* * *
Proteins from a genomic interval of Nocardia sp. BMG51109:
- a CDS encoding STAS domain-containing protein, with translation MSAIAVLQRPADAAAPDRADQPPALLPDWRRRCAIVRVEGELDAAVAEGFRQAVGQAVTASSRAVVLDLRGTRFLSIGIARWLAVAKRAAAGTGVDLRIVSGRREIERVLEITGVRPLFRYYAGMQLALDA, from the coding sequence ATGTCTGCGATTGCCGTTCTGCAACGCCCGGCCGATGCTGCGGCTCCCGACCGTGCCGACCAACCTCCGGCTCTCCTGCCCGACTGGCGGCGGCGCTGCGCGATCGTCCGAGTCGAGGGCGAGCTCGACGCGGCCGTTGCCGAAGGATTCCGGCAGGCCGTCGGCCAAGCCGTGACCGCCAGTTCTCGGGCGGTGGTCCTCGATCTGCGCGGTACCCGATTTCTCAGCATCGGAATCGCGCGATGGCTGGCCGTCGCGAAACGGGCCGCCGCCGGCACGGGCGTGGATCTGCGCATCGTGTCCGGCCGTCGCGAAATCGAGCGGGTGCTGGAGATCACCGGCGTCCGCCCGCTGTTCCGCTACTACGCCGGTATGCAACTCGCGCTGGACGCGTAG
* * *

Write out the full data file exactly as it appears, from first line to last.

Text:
Proteins from a genomic interval of Nocardia sp. BMG51109:
- a CDS encoding STAS domain-containing protein, with translation MSAIAVLQRPADAAAPDRADQPPALLPDWRRRCAIVRVEGELDAAVAEGFRQAVGQAVTASSRAVVLDLRGTRFLSIGIARWLAVAKRAAAGTGVDLRIVSGRREIERVLEITGVRPLFRYYAGMQLALDA, from the coding sequence ATGTCTGCGATTGCCGTTCTGCAACGCCCGGCCGATGCTGCGGCTCCCGACCGTGCCGACCAACCTCCGGCTCTCCTGCCCGACTGGCGGCGGCGCTGCGCGATCGTCCGAGTCGAGGGCGAGCTCGACGCGGCCGTTGCCGAAGGATTCCGGCAGGCCGTCGGCCAAGCCGTGACCGCCAGTTCTCGGGCGGTGGTCCTCGATCTGCGCGGTACCCGATTTCTCAGCATCGGAATCGCGCGATGGCTGGCCGTCGCGAAACGGGCCGCCGCCGGCACGGGCGTGGATCTGCGCATCGTGTCCGGCCGTCGCGAAATCGAGCGGGTGCTGGAGATCACCGGCGTCCGCCCGCTGTTCCGCTACTACGCCGGTATGCAACTCGCGCTGGACGCGTAG